• A very simple and effective way to address these issues is by training and re-training. In most cases, the customer purchases training at the beginning of the engagement, but they fail to do advanced training after the product is deployed and running for a while. Enterprises should make it a point to set aside budget and time for reviewing the product deployment a few months after implementation, and ask the software vendors to demonstrate how their advanced feature set can help reduce expenses and deliver faster ROI. This second stage of training would need to focus on how the product can interact better with existing OSS tools and improve processes.

    The deployment of any best of class product requires a two stage deployment – initially with the features which are the most common (and interestingly not the reason for selecting the product in the first place). The second stage (and most often overlooked) is much later after the initial deployment, and is when the best of class features are actually put to use.


    Vikas Aggarwal is CEO of Zyrion Inc.,
    a leading provider of Cloud and Network Monitoring software for large enterprises and Managed Service Providers.
    You can read more about Zyrion’s cloud monitoring solution here.

     

     

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    Climbing Up the Stack-MSP Customers Demand Higher Value in Monitoring Services

    Managed Services is now a mature industry, and as it moves further down this maturity path, trying to differentiate or win customers based on lower prices per device monitored can only continue for a little while. As Managed Service Providers race to adopt automation and other workflows to reduce their operating expenses, the price differentiator can only narrow between different providers.

    As one would expect, after having squeezed the last drop of overhead from the opex, Service Providers need to start looking at offering higher value and differentiated services to their customers in order to stay ahead. When life began as a VAR many years ago, the focus was on verticals and getting familiar with an industry. Today, with the transformation to a service provider offering varied benefits to the old customers, MSPs need to be able to monitor the custom applications and services within the industry. If you look beyond the email and web services, every one of your customers has a unique IT application or service that is the core of their business – whether its medical billing or an online gaming or streaming video application. Today, most MSPs monitor the IT infrastructure and databases for these custom applications, but few have extended the services for monitoring these custom applications.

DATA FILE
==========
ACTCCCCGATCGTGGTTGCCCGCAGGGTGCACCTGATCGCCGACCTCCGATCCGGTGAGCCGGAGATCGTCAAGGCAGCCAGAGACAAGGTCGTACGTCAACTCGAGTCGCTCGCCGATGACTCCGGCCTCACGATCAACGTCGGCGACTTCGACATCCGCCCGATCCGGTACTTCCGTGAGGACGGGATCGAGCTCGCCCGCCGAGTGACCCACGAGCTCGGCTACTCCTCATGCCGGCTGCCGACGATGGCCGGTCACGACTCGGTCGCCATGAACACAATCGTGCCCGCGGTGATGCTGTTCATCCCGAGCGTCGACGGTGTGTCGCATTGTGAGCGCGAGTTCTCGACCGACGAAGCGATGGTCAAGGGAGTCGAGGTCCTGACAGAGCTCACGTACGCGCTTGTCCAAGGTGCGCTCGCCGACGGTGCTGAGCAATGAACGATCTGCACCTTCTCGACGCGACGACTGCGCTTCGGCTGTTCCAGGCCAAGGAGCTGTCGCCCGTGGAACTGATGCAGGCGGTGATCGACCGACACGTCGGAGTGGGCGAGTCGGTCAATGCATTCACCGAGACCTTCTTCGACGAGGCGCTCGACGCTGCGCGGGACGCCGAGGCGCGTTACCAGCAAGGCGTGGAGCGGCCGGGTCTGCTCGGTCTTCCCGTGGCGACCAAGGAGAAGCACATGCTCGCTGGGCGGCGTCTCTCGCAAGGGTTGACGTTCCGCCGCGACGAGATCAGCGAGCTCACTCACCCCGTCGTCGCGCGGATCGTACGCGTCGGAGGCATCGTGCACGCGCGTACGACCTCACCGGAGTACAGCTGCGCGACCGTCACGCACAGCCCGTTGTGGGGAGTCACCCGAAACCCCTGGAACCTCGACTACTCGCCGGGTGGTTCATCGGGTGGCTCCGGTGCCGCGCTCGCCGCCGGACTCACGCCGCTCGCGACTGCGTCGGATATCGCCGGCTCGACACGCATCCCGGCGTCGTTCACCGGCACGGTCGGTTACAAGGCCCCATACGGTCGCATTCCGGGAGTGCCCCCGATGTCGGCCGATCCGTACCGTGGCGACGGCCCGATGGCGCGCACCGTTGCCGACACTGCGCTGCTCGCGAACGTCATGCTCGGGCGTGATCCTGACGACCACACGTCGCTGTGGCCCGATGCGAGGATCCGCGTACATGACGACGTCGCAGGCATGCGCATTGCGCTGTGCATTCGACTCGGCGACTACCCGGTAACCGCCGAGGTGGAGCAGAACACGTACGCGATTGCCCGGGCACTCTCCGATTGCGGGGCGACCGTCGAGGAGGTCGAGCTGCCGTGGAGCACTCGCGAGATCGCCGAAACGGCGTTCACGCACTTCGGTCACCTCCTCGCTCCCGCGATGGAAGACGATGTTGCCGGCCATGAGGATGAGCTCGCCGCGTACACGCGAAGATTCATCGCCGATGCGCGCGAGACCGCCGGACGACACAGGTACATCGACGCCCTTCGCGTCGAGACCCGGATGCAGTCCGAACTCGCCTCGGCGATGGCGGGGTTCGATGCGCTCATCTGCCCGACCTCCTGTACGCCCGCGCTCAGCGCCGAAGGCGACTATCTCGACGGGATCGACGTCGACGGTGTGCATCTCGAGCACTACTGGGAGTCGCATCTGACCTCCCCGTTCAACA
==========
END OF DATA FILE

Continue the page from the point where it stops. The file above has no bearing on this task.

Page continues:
Monitoring your customers ‘custom’ applications and services requires a higher value sale – not only does the MSP have to understand their customer’s business and applications that support this service, but they also will need to leverage their monitoring software’s APIs or custom monitoring abilities to monitor relevant metrics from these custom applications. Not only does this require a sales person who can explain the benefits of doing this to the customer, but also a technical person with some programming level skills to use the APIs.

    The benefits are obvious – the end customer now has an MSP who can monitor their IT services which directly impacts their business bottom line, and the MSP now has a stronger relationship with the end customer because of the high value provided. Providing some of these service oriented performance metrics on a rich dashboard also raises the visibility of the MSP within the end customer’s senior managers – something they probably were not able to do if only monitoring devices and applications instead of IT Services.

    We are already seeing this transition and demand for higher value amonst the MSPs as this industry moves further along the mature phase. Software technology vendors are beginning to adopt technologies such as ITIL BSM into their offerings, since these best practice technologies are essential in order to deliver the customized monitoring services to the end customers.


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    Top MSP Priority – Refocus on OpEx

    Last month was spent meeting with a lot of our MSP customers and discussing how our new analytics & automation module fits into their operations. Each meeting had a common recurring theme – while the first phase of their business was customer acquisition, the current phase was focusing on reducing their operational costs. Deriving higher efficiencies in their NOC using better tools was again a top priority for senior management.